12 December 2016 | Android Fiction

What Is Human?

An Interview with Exodus Author Lisa Farrell

The third Android novella, Exodus, is a rocket-fueled sprint through the darkest streets of New Angeles. Its 96 pages race after rogue clone-turned-runner Ken "Express" Tenma as he attempts to complete the delivery of a top-secret "package." The problem is that this "package" isn't easily tucked into a box and smuggled out of the city; it's actually Miranda Rhapsody, the world's most recognizable celebrity—and she doesn't exactly want to disappear.

     …the door at the far end of the walkway opened again, and a Tenma clone dressed in a blue courier jumpsuit and carrying a large package stepped out. Miranda eyed the package. If it was a gift for her, the presentation was inexcusable.
     “There’s been a change of plan,” the Tenma said loudly, addressing the other clones. “Ms. Rhapsody is coming with me.”

Of course, there are surprises in store for Miranda Rhapsody as well, and they quickly turn her world upside down. Toppled from her lofty perch atop the world—rich, beautiful, talented, famous, adored, envied, and worshipped—Miranda finds herself abducted, yanked off the grid, and pursued by both the NAPD and a nameless assassin.

Worst of all, her best hope for survival may be to cooperate with her abductor and his plan to smuggle her out of New Angeles and away from everything she has ever known and loved. This is because she's not even human—at least not as Express sees it. She's a clone, he tells her, and Jinteki wants her "recycled."

Even as it zooms from action to action—and from page to page—Exodus deals prominently with Jinteki and its clones, asking us just precisely what it means to be human. Are we prisoners to our internal hardwiring? How vital are our aspirations? Are we only people if society sees us as people? Who are we if our memories are false?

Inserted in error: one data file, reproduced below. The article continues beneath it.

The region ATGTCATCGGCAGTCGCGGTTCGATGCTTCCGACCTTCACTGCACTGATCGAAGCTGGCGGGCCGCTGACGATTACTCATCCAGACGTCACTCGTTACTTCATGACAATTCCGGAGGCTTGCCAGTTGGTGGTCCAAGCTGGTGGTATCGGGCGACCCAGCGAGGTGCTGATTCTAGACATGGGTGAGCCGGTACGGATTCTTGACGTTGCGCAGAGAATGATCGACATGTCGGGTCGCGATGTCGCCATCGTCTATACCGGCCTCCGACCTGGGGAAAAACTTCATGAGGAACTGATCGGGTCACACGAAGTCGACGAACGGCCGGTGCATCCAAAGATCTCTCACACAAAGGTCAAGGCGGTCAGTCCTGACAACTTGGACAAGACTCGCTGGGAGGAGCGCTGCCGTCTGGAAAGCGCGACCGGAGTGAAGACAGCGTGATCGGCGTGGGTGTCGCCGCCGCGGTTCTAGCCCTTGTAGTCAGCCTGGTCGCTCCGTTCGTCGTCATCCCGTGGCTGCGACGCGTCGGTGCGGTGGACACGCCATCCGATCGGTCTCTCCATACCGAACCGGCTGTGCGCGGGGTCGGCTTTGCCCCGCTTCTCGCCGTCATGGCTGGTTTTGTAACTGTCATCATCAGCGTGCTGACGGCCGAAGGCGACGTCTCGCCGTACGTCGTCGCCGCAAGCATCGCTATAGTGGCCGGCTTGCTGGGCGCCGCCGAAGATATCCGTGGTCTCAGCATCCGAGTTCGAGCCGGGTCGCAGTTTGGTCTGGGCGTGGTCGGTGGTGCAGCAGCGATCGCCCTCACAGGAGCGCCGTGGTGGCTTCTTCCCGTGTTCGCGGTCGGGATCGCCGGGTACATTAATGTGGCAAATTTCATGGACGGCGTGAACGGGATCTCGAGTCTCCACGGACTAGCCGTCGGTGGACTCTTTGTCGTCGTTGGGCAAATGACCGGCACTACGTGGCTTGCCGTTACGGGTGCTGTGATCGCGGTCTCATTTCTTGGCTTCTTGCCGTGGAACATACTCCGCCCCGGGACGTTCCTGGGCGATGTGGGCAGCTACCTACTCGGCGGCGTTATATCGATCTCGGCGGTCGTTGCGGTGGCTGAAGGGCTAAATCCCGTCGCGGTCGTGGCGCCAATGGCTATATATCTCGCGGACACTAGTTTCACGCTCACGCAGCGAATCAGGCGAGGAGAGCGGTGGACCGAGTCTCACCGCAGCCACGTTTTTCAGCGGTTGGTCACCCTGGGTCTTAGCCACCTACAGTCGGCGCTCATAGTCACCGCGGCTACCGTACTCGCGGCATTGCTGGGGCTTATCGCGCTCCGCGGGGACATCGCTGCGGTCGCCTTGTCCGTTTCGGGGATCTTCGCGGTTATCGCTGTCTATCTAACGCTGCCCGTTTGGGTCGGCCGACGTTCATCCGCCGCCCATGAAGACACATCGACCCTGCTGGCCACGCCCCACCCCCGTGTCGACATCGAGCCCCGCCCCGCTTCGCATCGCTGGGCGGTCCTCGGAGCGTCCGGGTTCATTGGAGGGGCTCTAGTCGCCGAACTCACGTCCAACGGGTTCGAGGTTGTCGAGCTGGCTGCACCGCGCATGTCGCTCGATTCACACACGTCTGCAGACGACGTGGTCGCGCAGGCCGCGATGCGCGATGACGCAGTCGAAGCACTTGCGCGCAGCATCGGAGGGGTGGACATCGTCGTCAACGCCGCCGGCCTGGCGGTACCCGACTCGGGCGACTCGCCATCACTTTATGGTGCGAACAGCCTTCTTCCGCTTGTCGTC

How do we get to questions such as these in a slender volume of just 96 pages that is simultaneously loaded with drugs, thugs, and escape plans? To find out, we decided to ask Exodus author Lisa Farrell.

//Interview with Lisa Farrell

FFG: Exodus centers around Ken “Express” Tenma, Miranda Rhapsody, and their attempt to escape New Angeles. Can you tell us what it was that drew you to these characters?

LF: I have always been drawn to the clones in the Android universe. Caprice Nisei is a great character, Jinteki designed her to be different. Express drew me because he’s a clone who decided to make himself different. So how did a clone designed to be subservient and excel at just one thing become this slick-looking runner with a red jacket and crazy hair? I felt like we’d only been given a glimpse into his life, and I wanted to know what it was like for him in-between being a slave and an expert runner.

How did he recreate himself? I figured it would have been a lot easier for him to change his appearance than overcome the nature Jinteki created—the personality they gave him. That got me thinking about the connection between the two: does donning that jacket remind him of how he stands apart from other Tenma clones? Does he need that reminder?

       …She threw her arms up to the sky. The sun rose behind her as she sang the final verse atop the pyramid of clone backup dancers, her body shone gold, and she was goddess of the dawn. The Rutherford District stretched out beneath her—the most important place in the solar system, and she was at its center…

Miranda… well, that's a different story. She was a character I chose as a foil for Express, but she is so strong—and her troubles are so unique among the Android clones—that she soon demanded a fair portion of the novella for herself. She takes "manufactured celebrity" to a whole new level.

FFG: Clones feature prominently in the story. In fact, they’re represented on all the different sides of your plot, with Express, Caprice Nisei, and Jinteki all getting involved. You mentioned in our earlier conversations that you wanted to look at what it meant to be human, so I’m curious if exploring that question through the use of clones led you anywhere that you might not have gone—in terms of any insights you gained—had you just been writing about humans or even genetically modified humans or cyborgs?